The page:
Minimum Interest Rate vs Max Rate
You probably know that when you make a personal loan to someone there is a maximum interest rate that you can charge. If you charge too much, that’s usury and that makes you a loan shark. Loan Sharks go to jail, and you don’t want to go there! Usury refers to the practice of charging a very high interest rate that is deemed unreasonable. Each state has a different approach to usury laws and different standards for what is unreasonable. California’s usury limit is now generally 10% per year with some exemptions.
But did you know that legally there is also a minimum interest rate you need to charge someone you lend money to? I sometimes get calls from parents that want to help their kids buy a home. The conversation goes like this, “Hey Mark, we know you and Viv are the best realtors in San Carlos and possibly the world and we need your help. Junior needs a home in San Carlos, and we want to help him, but interest rates are so high. So, we thought we’d buy the house using cash and junior could pay us back monthly at a low interest rate.”
That’s when I have to give mom and dad the Applicable Federal Rate (AFR) speech. AFR is the minimum interest rate that the Internal Revenue Service (IRS) allows for private loans. Each month the IRS publishes a set of minimum interest rates that the agency considers the minimum market rate for loans (Rate Tables). There are short vs. long term rates so you need to select the correct AFR for whatever loan you’re making.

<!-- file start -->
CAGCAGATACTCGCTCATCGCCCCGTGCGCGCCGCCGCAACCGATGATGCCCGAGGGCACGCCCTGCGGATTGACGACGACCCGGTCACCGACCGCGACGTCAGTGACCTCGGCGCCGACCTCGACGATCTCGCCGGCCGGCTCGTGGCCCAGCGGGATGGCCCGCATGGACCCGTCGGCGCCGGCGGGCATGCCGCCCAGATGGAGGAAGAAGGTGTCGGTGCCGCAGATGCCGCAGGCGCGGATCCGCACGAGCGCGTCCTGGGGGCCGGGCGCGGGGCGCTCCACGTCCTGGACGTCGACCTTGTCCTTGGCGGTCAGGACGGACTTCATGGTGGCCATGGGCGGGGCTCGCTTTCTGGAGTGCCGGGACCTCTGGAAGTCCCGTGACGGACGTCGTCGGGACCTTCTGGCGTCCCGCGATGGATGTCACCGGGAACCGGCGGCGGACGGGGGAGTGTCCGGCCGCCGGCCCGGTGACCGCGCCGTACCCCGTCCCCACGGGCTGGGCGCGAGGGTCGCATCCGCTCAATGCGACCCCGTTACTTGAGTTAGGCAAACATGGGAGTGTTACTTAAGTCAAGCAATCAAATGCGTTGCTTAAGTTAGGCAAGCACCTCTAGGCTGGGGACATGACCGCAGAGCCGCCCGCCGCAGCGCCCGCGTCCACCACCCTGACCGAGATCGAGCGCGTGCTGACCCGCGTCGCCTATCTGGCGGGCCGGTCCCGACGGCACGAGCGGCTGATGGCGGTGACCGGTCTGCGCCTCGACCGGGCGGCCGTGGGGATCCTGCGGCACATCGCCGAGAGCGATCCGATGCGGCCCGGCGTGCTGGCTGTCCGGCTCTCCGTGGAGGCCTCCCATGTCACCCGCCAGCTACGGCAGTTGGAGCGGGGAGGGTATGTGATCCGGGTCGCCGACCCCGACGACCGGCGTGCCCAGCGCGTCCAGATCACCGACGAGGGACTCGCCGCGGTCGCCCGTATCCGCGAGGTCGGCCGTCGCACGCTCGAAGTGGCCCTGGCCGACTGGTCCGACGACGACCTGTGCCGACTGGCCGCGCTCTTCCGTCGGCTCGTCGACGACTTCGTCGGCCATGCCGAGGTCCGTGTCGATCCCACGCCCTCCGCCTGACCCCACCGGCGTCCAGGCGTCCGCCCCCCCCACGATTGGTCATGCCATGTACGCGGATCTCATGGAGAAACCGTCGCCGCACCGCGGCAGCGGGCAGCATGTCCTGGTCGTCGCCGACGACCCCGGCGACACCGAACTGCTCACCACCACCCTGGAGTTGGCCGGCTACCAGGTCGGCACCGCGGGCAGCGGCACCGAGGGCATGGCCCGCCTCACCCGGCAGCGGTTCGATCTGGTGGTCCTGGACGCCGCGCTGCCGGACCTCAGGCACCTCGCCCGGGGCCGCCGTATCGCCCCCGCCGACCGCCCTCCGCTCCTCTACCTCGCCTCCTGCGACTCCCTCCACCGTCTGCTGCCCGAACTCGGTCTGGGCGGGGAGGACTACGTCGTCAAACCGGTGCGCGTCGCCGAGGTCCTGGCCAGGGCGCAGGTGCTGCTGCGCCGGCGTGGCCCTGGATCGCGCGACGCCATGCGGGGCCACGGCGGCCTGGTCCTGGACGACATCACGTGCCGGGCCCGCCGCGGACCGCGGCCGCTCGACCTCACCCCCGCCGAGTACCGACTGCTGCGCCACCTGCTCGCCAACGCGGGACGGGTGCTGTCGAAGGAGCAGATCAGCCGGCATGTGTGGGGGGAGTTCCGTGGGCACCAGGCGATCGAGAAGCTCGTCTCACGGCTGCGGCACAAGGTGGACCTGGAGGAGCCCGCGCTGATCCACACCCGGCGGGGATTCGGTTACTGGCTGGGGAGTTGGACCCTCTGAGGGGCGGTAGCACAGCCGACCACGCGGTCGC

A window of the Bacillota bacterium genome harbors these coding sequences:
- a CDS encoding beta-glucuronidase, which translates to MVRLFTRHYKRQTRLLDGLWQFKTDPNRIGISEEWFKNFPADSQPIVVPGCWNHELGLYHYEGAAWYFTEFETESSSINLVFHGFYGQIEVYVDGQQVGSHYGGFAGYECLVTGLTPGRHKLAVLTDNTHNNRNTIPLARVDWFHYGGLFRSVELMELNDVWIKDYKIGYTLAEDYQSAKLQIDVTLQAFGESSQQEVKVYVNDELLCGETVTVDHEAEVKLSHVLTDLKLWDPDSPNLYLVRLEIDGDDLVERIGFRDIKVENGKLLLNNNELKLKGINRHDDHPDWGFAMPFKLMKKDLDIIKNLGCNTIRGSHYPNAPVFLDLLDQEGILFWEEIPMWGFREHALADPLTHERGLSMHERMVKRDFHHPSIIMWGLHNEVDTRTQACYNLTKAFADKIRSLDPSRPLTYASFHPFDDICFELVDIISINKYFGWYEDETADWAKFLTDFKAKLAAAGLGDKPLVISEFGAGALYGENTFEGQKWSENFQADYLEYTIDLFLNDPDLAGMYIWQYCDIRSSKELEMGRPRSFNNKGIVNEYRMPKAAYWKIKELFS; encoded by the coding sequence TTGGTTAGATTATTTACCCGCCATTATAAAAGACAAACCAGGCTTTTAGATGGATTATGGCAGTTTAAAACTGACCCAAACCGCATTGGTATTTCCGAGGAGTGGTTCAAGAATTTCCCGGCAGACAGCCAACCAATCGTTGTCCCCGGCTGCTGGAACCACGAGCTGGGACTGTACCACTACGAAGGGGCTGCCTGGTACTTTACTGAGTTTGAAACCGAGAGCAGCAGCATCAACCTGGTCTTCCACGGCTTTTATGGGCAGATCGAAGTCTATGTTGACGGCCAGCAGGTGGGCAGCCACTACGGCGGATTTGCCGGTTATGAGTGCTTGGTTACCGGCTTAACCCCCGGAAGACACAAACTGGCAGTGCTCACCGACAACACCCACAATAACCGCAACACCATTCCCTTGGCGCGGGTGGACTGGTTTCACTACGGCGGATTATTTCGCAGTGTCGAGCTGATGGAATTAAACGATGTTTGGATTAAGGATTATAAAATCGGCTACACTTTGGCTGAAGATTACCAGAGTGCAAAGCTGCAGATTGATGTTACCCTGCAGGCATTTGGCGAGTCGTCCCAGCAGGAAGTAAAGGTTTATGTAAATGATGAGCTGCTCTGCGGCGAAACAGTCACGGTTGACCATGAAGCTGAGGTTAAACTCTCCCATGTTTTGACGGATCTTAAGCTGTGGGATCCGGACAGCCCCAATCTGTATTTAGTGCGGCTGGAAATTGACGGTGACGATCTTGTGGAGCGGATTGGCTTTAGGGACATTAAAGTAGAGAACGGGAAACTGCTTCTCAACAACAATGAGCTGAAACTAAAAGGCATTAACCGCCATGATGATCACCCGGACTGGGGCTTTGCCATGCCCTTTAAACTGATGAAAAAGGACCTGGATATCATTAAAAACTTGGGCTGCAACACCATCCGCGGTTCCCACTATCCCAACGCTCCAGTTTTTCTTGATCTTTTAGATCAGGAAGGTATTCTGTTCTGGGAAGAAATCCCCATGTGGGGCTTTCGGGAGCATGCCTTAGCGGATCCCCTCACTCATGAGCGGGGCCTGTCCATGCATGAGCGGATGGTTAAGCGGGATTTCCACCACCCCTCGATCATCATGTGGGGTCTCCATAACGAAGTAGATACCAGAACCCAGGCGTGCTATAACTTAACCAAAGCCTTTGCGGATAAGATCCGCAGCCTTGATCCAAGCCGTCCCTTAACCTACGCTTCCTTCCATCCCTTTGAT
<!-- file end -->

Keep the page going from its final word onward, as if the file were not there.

Any interest rate that is less than the AFR can have tax implications. These rates are slightly less then your typical 30-year fixed mortgage rate. If you’re making a family member or friend a loan then you have to charge the AFR or slightly higher, but not too high because then you’re a loan shark and you know where they go!
So what if you violate the minimum interest rate AFR rules? Well, several things can happen. First, there is imputed interest to the income to reflect the AFR rather than the actual amount paid by the borrower. This means you’ll pay taxes as if the interest income you collected was at the AFR and not whatever measly amount you really charged. Second, if the loan is more than the annual gift tax exclusion, it may trigger a taxable event, and income taxes may be owed. Depending on the circumstances, the IRS may also assess penalties.
Now if you want to charge more interest than what’s allowed for a personal loan and not go to jail, then you need to open up an LLC. Then the LLC will make the loan, this is no longer a personal loan and avoids usury laws. This method might also work when the minimum interest rate you want to charge is below the AFR. Please verify this workaround with an attorney or accountant as laws change over time.
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